Weaving, interrupted

2015.12.03 | By Andromache Karanika

Women weaving
Image via, in the public domain

Greg Nagy poses an exciting question about the time of female weaving, and, what is more, about song that accompanies the weaving—song that alleviates the monotony of labor but also transforms the sense of time. Is girls’ weaving something that begins with the light of dawn? I concur with Natasha that this is to be expected, and there are anthropological reasons for this expectation. The kind of weaving that aspires to creating a tangible product needs to begin as early as possible to make the most of daylight. But, as Greg puts it, this is ‘sober’ weaving. Repertoires of songs and performance contexts can permeate each other, transforming the serious into the playful and vice versa.

Here is another thread I am thinking of with reference to Posidippus 55 and Sappho 102. Posidippus in his Sapphic echo is referring here to a classic example of what I call a poetics of interruption. In Sappho 102, weaving done by girls seems to be a setting—maybe a-temporal here—for oaroi as ‘love songs’, and the interruption of such weaving is linked with falling in love and getting married. In Epigram 55 of Posidippus, this kind of setting is re-woven to portray the interruption of female work as signifying not only love and marriage but also death, so that marriage and death seem to be conceptually connected.

Perhaps we have here an oblique Odyssean (or, if I may say, Penelopean) reference as well: Penelope weaves at day, un-weaves at night, but her work is never interrupted per se; had there been an interruption, that would mean marriage or death, neither of which occur.

Attic red-figure skyphos: Side A, Penelope seated before her loom, and Telemachus standing (both named). Attributed to the Penelope Painter, ca. 450–400 BCE. Chiusi, Museo Archeologico Nazionale, 63.564. Drawing by Valerie Woelfel.

That is not the case for the figures we see portrayed in Sappho and Posidippus. This kind of poetry dwells specifically on the moment of leaving work behind. Posidippus in his reference to the Sapphic oaroi (which could potentially go on and on, pannychis style indeed) interrupts these love songs, once and for all in this epigram, to reflect on Nikomakhe’s death. In my view, this is a moment of Sapphic reception in later times with an important thread twist: what could have been girlish oaroi, an imaginative temporal setting for which could be nighttime, are rethought to convey the idea of a permanent darkness in death—not temporary or repeatable, but there to stay.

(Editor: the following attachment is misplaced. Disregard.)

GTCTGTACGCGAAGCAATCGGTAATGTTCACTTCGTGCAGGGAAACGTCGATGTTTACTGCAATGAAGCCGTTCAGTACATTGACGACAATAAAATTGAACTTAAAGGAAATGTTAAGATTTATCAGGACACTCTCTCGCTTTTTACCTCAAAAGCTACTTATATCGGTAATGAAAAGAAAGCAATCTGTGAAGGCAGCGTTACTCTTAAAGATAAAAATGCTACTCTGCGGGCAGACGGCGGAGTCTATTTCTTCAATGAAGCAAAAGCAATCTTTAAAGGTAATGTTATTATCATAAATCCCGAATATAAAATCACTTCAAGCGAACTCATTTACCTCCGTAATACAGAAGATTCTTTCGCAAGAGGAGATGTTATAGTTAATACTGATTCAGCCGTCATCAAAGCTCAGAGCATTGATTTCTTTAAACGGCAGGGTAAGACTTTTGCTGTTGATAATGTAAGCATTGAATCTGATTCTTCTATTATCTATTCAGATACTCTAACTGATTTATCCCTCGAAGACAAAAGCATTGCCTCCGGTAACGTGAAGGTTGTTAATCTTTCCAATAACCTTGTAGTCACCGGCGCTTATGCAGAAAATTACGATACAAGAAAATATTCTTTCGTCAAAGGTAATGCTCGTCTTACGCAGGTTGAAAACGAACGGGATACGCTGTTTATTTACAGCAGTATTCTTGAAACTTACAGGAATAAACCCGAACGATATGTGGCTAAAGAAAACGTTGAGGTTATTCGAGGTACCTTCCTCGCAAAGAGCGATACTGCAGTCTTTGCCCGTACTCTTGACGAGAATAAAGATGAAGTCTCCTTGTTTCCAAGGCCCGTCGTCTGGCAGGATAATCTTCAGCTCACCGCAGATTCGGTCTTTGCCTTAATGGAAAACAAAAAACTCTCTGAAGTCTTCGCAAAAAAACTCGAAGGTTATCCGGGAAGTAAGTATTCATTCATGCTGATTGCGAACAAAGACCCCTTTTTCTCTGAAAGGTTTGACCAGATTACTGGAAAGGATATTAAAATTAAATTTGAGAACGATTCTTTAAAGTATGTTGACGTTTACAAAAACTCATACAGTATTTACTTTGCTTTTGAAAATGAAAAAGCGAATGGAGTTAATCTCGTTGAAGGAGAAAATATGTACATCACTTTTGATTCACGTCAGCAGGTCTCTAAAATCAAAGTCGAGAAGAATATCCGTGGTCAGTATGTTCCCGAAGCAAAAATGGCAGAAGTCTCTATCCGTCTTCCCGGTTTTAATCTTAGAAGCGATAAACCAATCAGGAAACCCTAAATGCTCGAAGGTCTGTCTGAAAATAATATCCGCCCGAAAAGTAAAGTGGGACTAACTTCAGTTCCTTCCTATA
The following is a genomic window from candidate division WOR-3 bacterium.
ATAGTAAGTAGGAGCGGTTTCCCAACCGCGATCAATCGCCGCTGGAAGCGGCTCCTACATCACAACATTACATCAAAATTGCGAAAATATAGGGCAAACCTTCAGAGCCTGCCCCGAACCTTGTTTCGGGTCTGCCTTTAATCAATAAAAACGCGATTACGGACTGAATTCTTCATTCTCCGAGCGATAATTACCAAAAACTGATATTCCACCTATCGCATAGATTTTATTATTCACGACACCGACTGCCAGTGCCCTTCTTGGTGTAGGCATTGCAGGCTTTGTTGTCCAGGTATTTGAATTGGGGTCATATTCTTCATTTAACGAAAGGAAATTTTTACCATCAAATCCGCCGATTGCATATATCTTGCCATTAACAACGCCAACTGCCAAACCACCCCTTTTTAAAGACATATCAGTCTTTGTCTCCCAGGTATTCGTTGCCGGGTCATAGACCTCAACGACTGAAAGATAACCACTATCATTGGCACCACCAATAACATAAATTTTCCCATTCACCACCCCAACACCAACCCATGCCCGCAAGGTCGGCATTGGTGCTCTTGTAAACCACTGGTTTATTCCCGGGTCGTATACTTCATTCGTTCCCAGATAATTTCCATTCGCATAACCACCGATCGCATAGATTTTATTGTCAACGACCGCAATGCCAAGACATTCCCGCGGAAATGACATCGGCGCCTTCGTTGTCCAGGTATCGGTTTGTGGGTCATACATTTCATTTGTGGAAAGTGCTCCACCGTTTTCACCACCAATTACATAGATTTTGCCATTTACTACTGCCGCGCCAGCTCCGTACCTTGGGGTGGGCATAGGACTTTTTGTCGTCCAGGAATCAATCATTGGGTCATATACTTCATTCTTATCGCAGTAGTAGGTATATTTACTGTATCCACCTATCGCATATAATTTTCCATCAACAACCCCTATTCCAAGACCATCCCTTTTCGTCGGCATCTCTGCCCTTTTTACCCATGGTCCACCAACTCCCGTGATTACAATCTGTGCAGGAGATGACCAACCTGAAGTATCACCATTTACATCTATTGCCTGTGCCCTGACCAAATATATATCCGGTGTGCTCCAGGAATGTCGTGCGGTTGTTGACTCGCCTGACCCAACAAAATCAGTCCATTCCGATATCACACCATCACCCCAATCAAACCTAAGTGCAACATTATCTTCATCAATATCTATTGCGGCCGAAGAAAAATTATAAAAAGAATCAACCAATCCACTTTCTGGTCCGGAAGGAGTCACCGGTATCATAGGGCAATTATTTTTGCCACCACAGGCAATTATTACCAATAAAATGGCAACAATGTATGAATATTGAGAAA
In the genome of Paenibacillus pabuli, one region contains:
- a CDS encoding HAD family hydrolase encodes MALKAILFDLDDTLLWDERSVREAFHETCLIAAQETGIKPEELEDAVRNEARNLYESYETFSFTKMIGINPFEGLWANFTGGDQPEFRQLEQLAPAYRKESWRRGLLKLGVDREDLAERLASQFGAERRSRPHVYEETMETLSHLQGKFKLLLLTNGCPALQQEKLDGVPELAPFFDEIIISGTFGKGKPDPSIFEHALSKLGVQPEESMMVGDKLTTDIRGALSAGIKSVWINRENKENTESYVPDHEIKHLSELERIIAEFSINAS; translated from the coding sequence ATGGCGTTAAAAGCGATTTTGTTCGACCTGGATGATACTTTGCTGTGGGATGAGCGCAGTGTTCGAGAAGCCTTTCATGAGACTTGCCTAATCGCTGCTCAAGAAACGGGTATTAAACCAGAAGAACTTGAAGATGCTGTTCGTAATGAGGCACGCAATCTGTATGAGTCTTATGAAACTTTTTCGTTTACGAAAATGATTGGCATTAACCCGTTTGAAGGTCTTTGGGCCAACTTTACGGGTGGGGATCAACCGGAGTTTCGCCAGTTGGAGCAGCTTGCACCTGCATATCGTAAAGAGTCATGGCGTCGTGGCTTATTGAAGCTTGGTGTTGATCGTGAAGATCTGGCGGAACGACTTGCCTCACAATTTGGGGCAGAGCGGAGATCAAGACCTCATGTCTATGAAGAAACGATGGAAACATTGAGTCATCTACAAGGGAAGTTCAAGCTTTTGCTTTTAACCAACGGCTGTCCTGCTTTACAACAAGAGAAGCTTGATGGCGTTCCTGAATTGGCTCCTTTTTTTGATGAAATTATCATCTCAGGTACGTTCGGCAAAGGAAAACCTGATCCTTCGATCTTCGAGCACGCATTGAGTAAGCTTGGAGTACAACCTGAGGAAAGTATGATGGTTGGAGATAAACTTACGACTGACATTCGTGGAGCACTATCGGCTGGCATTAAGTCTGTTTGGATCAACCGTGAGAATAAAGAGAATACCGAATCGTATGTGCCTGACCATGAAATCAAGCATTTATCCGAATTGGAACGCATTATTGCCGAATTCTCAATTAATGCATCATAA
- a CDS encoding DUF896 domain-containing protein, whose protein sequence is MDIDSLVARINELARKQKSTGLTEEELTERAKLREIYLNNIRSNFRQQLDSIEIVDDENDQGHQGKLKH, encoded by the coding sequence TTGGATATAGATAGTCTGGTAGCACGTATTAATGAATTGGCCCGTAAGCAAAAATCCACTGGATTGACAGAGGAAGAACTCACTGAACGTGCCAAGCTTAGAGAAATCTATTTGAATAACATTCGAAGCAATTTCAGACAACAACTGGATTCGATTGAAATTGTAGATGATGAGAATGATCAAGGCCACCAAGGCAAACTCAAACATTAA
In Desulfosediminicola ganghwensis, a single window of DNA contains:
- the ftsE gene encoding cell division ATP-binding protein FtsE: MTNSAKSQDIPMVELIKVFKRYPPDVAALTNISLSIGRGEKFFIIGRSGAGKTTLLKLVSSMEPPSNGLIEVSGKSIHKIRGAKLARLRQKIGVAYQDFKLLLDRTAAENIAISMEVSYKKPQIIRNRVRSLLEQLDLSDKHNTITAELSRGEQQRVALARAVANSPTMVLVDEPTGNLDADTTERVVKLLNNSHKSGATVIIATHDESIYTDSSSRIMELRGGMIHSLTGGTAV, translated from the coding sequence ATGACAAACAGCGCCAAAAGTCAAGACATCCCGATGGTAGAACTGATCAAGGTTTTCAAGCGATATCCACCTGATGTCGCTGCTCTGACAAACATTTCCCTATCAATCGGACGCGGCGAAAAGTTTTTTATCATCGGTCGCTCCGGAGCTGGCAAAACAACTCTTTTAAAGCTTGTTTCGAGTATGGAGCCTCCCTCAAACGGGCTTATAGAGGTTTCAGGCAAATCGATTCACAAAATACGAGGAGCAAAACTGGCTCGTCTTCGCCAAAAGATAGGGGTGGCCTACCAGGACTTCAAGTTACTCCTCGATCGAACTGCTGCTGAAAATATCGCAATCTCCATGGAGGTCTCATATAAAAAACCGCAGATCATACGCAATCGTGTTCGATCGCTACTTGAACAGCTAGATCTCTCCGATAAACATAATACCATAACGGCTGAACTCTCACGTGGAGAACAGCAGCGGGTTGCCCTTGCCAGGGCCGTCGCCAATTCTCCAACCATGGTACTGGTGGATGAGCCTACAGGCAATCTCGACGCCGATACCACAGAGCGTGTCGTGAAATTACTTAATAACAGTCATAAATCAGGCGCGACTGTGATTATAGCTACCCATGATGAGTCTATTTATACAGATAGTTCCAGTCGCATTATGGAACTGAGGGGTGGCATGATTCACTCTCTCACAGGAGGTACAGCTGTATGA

Penelope’s daily weaving and its nightly erasure is a cyclical activity—one can call it a ritual activity that happens each and every sequence of day and night, one that does not get interrupted.

Epigram 49 of Posidippus, like his Epigram 55 about Nikomakhe, presents the interrupted weaving of another girl, called Hegedike. Unlike Epigram 55, Epigram 49 does not dwell on day or night, but gives the age of Hegedike, an eighteen year old girl (line 3), and it refers to the end of both her weaving, her λίγειαι κε<ρ>κ[ίδες] ‘clear-sounding shuttles’ (lines 3–4). Simultaneously, the epigram refers to the girl’s singing: τὸ . . . χρύσεον στόμα κούρης . . . ζοφερῶι τῶιδε μένει θαλάμωι, ‘the maiden’s golden mouth remains in this gloomy chamber’ (lines 5–6).

Back to Nikomakhe in Posidippus 55: time brought a rupture to her oaroi, and to her athyrmata, another important word also associated with a girl’s premature death (or perhaps, as I indicated earlier, also marriage). After all, Persephone disappears just as she was reaching out to grasp a lovely athyrma (Homeric Hymn to Demeter 16). In this chorus of different texts and intertexts, Penelopean weaving (and its unweaving) escapes death, but this does not seem to be the case for the playful and joyous aspect of a girl’s life that gets interrupted once and for all, revealing perhaps the deeper underlying ideologies of gendered time.

Andromache Karanika is the author of Voices at Work: Women, Performance, and Labor in Ancient Greece. Baltimore: Johns Hopkins University Press, 2014.